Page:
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Fiat Chrysler-Renault deal offers technology, scale benefits for both companies

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Fiat Chrysler-Renault deal offers technology, scale benefits for both companies

The proposed merger of equals between Fiat Chrysler Automobiles NV and French automaker Renault SA makes strategic sense. It would offer FCA an opportunity to narrow the technological gap with its rivals and provide Renault with the scale it has sought but so far failed to achieve with its alliance partner Nissan Motor Co. Ltd., analysts said.

Investors have responded warmly to the 50/50, all-share deal. Shares in both companies rose 15% following the May 27 announcement, giving them a combined market cap of €34.24 billion.

Analysts believe that the deal could help fill gaps in both companies' respective product ranges and geographic reach.

"FCA needs to access the latest technologies and that is the main reason why we like the deal. Without this, we believe FCA was behind its peers and the future would be very gloomy for the group," Monica Bosio, head of equity research at Intesa SanPaolo IMI, said in an interview.

"It makes sense. ... Renault will increase its presence and FCA can better balance its revenue breakdown," Bosio said.

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FCA's revenue from its biggest market, North America, where its focus is Jeep off-road vehicles and SUVs, is more than triple its total sales for Europe, Middle East and Africa. The Fiat brand has a long history in the European passenger car segment but has pared back its mainstream range in recent years. It now only produces the 500 model, budget Panda compact and small to medium-size Tipo hatchback, while its first electrified offering is about a year away. Its long-established, high-volume Punto hatchback was not replaced when production ceased in 2018.

FCA, also the parent of the Alfa Romeo and Lancia brands, has been hoping to pay electric-car producer Tesla Inc. to statistically pool their fleets before the European Union as a means of offsetting excess CO2 emissions ahead of tighter pollution rules from 2020. The company could otherwise face fines of about €2 billion, according to press reports.

Renault ranks as one of the earliest movers in the electric vehicle segment. Its Zoe hatchback and small electric Kangoo van has been on sale since early in the decade. However, it is likely to welcome the greater scale offered by the Italian company's courtship after efforts to turn its cost-saving alliance with Nissan into a more formal tie-up following the imprisonment of former Chairman and CEO Carlos Ghosn were reportedly rebuffed.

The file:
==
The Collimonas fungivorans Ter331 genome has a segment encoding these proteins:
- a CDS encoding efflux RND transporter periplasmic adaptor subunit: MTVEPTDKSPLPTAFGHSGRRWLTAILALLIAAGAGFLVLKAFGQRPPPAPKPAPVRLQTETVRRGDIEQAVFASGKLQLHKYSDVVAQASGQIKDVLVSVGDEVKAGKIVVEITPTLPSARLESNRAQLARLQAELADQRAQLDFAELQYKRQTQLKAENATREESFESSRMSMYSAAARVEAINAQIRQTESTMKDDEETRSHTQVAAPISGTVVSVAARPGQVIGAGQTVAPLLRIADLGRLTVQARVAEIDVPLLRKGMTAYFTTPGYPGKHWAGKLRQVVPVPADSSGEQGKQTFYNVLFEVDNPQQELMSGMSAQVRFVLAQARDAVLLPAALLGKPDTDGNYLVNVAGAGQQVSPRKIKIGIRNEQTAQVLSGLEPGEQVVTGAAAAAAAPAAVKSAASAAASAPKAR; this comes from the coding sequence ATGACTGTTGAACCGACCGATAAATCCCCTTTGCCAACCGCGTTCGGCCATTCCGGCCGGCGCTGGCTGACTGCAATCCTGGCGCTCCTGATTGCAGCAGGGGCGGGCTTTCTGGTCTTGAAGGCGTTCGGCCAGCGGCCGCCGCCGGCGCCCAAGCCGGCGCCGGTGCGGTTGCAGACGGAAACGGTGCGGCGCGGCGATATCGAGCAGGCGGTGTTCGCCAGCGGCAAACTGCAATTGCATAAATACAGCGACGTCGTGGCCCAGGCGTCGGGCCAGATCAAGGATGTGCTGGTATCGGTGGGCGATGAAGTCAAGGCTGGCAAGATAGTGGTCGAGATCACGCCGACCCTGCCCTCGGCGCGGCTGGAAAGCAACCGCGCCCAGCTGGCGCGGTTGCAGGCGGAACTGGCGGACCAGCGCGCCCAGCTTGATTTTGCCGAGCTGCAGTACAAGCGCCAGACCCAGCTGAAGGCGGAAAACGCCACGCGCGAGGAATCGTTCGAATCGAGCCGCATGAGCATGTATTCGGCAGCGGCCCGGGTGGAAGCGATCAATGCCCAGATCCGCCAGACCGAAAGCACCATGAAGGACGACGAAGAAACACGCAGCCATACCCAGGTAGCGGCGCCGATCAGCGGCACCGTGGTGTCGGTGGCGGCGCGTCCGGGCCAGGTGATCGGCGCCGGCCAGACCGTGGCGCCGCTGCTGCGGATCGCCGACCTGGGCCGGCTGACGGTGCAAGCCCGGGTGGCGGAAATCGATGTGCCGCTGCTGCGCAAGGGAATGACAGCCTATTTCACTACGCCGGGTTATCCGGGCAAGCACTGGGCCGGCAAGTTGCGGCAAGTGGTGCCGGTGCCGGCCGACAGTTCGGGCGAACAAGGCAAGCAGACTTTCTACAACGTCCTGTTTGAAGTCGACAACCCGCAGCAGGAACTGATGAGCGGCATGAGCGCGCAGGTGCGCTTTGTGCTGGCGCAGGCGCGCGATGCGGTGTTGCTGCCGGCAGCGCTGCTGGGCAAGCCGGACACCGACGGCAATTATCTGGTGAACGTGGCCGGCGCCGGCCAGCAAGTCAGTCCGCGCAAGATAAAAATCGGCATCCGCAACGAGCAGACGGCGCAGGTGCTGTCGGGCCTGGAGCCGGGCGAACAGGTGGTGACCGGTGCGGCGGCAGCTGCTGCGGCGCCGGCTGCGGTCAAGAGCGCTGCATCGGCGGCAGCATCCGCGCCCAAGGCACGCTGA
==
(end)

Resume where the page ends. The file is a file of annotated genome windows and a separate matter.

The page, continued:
Such alliances have become increasingly common throughout the industry, with automakers under pressure to simultaneously invest in developing EV technology, digital connectivity and autonomous vehicles.

"I think initially, strategically, the merger probably makes sense," said Matthias Hellstern, managing director in the corporate finance group at Moody's. "You have Renault, which is strong in Europe, and FCA, which is strong in the U.S. You are also combining two entities which probably couldn't afford to develop new technologies on their own, so there will be synergies in R&D."

Renault has had no presence in the United States since a brief foray in the 1980s when it owned a controlling stake in American Motors Corp. Any overlap resulting from the merger would be between Fiat and Renault passenger cars in Europe, where they have always been fierce competitors.

The combined companies would still be smaller than Volkswagen AG. The merger would be unlikely to attract attention from competition regulators, including in Brazil and Argentina where the two brands' market share totals about 25%, analysts said.

Both companies have undergone a change of leadership in the last year with the unexpected death of FCA CEO Sergio Marchionne and the sudden departure of Carlos Ghosn from the highest ranks of both Nissan and Renault, two of the most familiar faces in the global automotive industry.

FCA has suffered from surplus manufacturing capacity at its Italian plants. That is something a foreign-controlled company may find easier to scale back than one headquartered in Turin within easier reach of the national government.

"There is a lot of influence coming from the governments. They are making it hard to rationalize capacity," Hellstern said, adding that he did not expect the latest announcement would necessarily trigger similar moves among other automakers.

"There is pressure to combine forces in the industry, but I don't think this is the one everyone has been waiting for to start doing business," Hellstern said.

Intesa SanPaolo IMI's Bosio cautioned that any merger was likely to take about a year to reach a meaningful stage with costs to be dealt with before any synergies would kick in.

Forging a single company from a collection of disparate brands with strong heritages and customer loyalties in different countries would require that the integration process be sensitively handled, Christoph Stürmer, global lead analyst at PwC Autofacts, said in an interview.

"Mergers of equals have proven not to work in the auto industry unless it is clear from the outset which corporate culture will be the new role model. It is almost always that of the buying companies," Stürmer said.